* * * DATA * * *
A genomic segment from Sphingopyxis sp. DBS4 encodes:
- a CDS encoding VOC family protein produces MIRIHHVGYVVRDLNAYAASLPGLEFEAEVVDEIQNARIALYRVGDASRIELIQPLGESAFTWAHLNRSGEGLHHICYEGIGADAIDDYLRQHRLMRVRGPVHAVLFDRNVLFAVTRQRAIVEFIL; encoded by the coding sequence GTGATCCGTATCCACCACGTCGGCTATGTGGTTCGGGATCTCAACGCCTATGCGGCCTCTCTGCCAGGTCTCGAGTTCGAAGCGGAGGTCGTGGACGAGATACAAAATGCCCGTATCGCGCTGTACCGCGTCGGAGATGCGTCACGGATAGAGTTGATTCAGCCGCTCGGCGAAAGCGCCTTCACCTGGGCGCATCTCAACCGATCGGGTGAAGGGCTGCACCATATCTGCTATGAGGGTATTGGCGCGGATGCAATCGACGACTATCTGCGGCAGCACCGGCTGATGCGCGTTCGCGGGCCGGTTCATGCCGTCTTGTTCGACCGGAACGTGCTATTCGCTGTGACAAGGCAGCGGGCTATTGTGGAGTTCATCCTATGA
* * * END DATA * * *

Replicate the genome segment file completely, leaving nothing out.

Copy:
A genomic segment from Sphingopyxis sp. DBS4 encodes:
- a CDS encoding VOC family protein produces MIRIHHVGYVVRDLNAYAASLPGLEFEAEVVDEIQNARIALYRVGDASRIELIQPLGESAFTWAHLNRSGEGLHHICYEGIGADAIDDYLRQHRLMRVRGPVHAVLFDRNVLFAVTRQRAIVEFIL; encoded by the coding sequence GTGATCCGTATCCACCACGTCGGCTATGTGGTTCGGGATCTCAACGCCTATGCGGCCTCTCTGCCAGGTCTCGAGTTCGAAGCGGAGGTCGTGGACGAGATACAAAATGCCCGTATCGCGCTGTACCGCGTCGGAGATGCGTCACGGATAGAGTTGATTCAGCCGCTCGGCGAAAGCGCCTTCACCTGGGCGCATCTCAACCGATCGGGTGAAGGGCTGCACCATATCTGCTATGAGGGTATTGGCGCGGATGCAATCGACGACTATCTGCGGCAGCACCGGCTGATGCGCGTTCGCGGGCCGGTTCATGCCGTCTTGTTCGACCGGAACGTGCTATTCGCTGTGACAAGGCAGCGGGCTATTGTGGAGTTCATCCTATGA